Learn More #1 (Video) | Learn More #2
  5. Travis Harrison, OF/IF – Tustin H.S. (California)
    Scouts argue on where to project him in the pros. I’ve seen him listed as an OF/3B/1B. No one doubts this guy’s power from the right side. He’s a high- risk, high-reward player in the first round but we lack young power prospects in our farm system and he’d be a great addition, no matter where he plays.
    Learn More #1 (Video) | Learn More #2

Other Names to Watch: Dillon Maples, RHP – Pinecrest H.S. (North Carolina) HS; Jack Armstrong, RHP – Vanderbilt; Charlie Tilson, OF – New Trier H.S. (Illinois); Noe Ramirez, RHP – Cal State Fullerton

My picks for the Nationals would be Jackie Bradley and Travis Harrison. Washington right now lacks a truly viable CF prospect aside from Eury Perez and we have few high-school power bats in our system. Bradley would be a safe pick with a solid ceiling attached to him and should be in the majors within a year or two of being drafted. Harrison will be more of a volatile prospect, and will take longer to develop, but I like his ceiling and he could add a legitimate H.S. corner IF prospect to our system.

More Links To Follow The MLB Draft

MLB Bonus Baby’s Mock Draft

Five Tool Talk’s Mock Draft

My MLB Draft’s Mock Draft

Minor League Ball’s Mock Draft #3

A Scout’s View

Prospect Junkies’ Mock Draft

2011 Draft Preview: The Top 5 For No. 6

A look at who the Nats might take with the #6 pick in the June draft

Today we have a guest column from Marcus Wyche, a student at George Mason University who’s been kind enough to take me up on my offer to write about the upcoming 2011 draft, which would otherwise get short shrift since I’m not a “draftnik.”  Today, Marcus breaks down the Top 5 candidates for the #6 pick. Tomorrow, we’ll see his Top 5 choices for the #23 pick. Without further ado…

By Marcus Wyche

Since we have two picks in the first round this year, I decided to do things a little differently. I’m going to list a Top 5 for our top two picks in the first round. I know, I know we have three first round picks but the last one is too far away to even guess. As a matter of fact, the players I’m listing for the second pick could be picked out of a draft-eligible hat and the odds are that the random guess is as good as mine.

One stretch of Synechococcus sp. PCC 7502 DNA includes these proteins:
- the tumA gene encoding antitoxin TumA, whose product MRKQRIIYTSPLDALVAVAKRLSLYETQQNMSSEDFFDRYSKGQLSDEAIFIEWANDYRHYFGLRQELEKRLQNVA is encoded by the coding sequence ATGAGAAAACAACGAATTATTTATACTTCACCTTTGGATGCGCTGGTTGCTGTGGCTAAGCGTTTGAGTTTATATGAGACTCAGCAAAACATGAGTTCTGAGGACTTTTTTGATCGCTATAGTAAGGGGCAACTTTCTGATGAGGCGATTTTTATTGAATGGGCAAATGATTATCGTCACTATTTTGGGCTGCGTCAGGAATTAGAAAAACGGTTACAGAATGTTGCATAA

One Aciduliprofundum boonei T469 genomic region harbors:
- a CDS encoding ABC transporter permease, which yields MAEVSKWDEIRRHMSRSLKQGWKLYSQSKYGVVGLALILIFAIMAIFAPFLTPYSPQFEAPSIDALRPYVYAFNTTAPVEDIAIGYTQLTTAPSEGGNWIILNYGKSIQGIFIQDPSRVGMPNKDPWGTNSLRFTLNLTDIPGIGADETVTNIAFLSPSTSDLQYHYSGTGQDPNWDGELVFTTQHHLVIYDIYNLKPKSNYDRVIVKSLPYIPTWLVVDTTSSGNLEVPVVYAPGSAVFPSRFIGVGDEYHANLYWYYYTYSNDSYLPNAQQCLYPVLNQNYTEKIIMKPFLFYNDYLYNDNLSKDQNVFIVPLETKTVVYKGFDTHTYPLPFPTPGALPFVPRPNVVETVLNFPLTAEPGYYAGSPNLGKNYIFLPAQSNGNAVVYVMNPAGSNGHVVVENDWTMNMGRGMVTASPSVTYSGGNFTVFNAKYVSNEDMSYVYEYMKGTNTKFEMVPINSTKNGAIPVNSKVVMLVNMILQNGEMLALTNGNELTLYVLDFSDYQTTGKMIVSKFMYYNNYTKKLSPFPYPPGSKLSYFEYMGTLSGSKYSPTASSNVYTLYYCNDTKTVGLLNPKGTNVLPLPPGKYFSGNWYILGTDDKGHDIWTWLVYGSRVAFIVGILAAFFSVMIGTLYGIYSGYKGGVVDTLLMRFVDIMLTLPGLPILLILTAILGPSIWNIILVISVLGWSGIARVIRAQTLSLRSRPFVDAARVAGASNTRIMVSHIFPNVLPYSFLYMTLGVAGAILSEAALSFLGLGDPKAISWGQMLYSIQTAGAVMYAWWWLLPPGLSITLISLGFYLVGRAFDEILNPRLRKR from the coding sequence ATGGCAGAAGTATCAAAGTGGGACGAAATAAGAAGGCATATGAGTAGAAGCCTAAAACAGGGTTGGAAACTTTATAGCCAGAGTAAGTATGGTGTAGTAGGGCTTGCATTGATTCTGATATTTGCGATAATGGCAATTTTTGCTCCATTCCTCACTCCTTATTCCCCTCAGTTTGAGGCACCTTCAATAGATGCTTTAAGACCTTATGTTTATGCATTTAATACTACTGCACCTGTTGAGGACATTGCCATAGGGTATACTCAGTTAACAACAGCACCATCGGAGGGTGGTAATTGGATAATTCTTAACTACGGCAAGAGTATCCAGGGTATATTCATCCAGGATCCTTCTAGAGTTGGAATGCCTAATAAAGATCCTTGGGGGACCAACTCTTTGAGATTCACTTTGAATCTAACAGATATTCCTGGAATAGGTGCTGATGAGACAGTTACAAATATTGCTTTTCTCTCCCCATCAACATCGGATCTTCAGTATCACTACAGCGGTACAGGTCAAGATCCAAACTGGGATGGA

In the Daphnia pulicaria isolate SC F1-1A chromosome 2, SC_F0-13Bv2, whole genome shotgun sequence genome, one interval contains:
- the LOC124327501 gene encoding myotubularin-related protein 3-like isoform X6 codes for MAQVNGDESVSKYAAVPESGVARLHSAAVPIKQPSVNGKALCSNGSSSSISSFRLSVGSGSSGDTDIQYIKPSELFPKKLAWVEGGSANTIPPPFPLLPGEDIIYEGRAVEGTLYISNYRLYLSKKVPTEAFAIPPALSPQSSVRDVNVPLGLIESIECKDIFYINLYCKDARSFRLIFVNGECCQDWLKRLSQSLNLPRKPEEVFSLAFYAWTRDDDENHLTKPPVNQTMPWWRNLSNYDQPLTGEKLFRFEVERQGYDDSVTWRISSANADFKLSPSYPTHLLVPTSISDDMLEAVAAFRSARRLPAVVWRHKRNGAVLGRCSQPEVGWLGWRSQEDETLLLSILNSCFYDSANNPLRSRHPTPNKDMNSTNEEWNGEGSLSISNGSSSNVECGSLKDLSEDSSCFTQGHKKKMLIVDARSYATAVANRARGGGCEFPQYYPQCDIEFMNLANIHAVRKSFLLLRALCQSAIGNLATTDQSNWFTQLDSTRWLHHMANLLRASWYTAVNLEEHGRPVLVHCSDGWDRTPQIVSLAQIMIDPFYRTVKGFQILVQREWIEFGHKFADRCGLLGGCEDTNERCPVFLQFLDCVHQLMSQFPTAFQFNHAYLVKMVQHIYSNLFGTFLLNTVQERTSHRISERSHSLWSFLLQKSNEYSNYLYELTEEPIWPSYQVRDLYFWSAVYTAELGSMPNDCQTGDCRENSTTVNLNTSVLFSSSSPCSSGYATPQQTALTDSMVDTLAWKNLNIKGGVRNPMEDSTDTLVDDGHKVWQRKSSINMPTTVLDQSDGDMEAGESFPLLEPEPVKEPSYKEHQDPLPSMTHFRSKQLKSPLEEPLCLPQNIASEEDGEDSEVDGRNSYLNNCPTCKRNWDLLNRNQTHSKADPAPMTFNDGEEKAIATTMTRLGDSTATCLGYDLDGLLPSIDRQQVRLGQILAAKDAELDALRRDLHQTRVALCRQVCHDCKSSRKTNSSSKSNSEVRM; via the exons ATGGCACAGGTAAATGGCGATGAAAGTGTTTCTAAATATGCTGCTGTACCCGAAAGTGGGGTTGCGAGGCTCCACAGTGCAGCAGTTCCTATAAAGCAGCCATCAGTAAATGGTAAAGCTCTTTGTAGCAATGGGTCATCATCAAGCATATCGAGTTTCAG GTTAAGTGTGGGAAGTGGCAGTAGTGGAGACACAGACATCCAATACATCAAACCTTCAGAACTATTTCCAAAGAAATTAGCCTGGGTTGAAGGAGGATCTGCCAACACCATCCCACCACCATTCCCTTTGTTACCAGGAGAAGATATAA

Nationals GM Mike Rizzo has been preaching athleticism, pitching, and defense since he took over the team in 2009. In his first two drafts, the Nationals have favored big-frame, power-arm pitchers and have also avoided the super toolsy outfielders with little on-field results. Washington has spent more on the draft than any other team in MLB the past two years; obviously due in large part to #1 overall picks Stephen Strasburg and Bryce Harper.

Still, as the Nats continue rebuilding its farm system, I expect Washington to continue to spend a lot of money on the draft. A player’s “signability” should not be an issue. Nevertheless, I do believe Rizzo will also hedge his bets and pick one guy who is almost a sure thing to make it to the Majors (e.g. Sammy Solis, Drew Storen type) and another guy who is a high-risk/high-reward type(A.J. Cole).


Anthony Rendon, Gerrit Cole, and Matt Purke are all but guaranteed to go in the top three. Even if one of them falls lower, I doubt they will fall to number six with Orioles and Royals still picking in front of the Nats. But if any of them do, expect that player to be chosen.

  1. Jackie Bradley, OF – USC
    Competing in the SEC, he managed a 1.061 OPS last year with a .368 BA and helped his team win the College World Series. He only had 13 HRs but even if his power doesn’t develop, he should still make it to the majors just based upon his defense in CF.
    Learn More #1 (Video) | Learn More #2
  2. George Springer, OF – UConn
    Has one of the highest ceilings in the draft. Has gone 45/50 in SB attempts in his college career with 34 HRs and a great arm. He has more than his fair share of strikeouts and his plate discipline will be put to the test against advanced competition. Potential five-tool talent.
    Learn More #1 (Video) | Learn More #2
  3. Taylor Jungmann, RHP – Univ. of Texas
    Big guy (6-6, 220), power arm — just the type of pitcher Rizzo likes. Struck out 129 batters, with a 1.08 WHIP and a 9.68 K/9 last year in the Big 12. His fastball sits in the low 90s but he’s been clocked in the 94-95 range as well. Also features a spike curve ball and changeup in his repertoire.